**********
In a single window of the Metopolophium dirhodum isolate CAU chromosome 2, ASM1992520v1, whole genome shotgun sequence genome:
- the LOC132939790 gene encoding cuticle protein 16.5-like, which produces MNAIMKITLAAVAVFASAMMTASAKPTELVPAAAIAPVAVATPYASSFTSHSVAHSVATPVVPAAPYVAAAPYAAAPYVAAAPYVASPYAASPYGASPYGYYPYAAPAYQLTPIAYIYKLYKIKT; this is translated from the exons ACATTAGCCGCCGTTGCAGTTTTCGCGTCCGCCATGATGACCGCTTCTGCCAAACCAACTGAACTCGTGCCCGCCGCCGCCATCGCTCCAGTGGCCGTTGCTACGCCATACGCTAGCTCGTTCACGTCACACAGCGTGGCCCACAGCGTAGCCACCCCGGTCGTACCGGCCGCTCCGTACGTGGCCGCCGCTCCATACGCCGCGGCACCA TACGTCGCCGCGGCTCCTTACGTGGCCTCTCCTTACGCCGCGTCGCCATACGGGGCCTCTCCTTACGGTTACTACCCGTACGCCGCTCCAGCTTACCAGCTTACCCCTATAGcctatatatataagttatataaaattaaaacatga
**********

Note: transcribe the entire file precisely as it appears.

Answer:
In a single window of the Metopolophium dirhodum isolate CAU chromosome 2, ASM1992520v1, whole genome shotgun sequence genome:
- the LOC132939790 gene encoding cuticle protein 16.5-like, which produces MNAIMKITLAAVAVFASAMMTASAKPTELVPAAAIAPVAVATPYASSFTSHSVAHSVATPVVPAAPYVAAAPYAAAPYVAAAPYVASPYAASPYGASPYGYYPYAAPAYQLTPIAYIYKLYKIKT; this is translated from the exons ACATTAGCCGCCGTTGCAGTTTTCGCGTCCGCCATGATGACCGCTTCTGCCAAACCAACTGAACTCGTGCCCGCCGCCGCCATCGCTCCAGTGGCCGTTGCTACGCCATACGCTAGCTCGTTCACGTCACACAGCGTGGCCCACAGCGTAGCCACCCCGGTCGTACCGGCCGCTCCGTACGTGGCCGCCGCTCCATACGCCGCGGCACCA TACGTCGCCGCGGCTCCTTACGTGGCCTCTCCTTACGCCGCGTCGCCATACGGGGCCTCTCCTTACGGTTACTACCCGTACGCCGCTCCAGCTTACCAGCTTACCCCTATAGcctatatatataagttatataaaattaaaacatga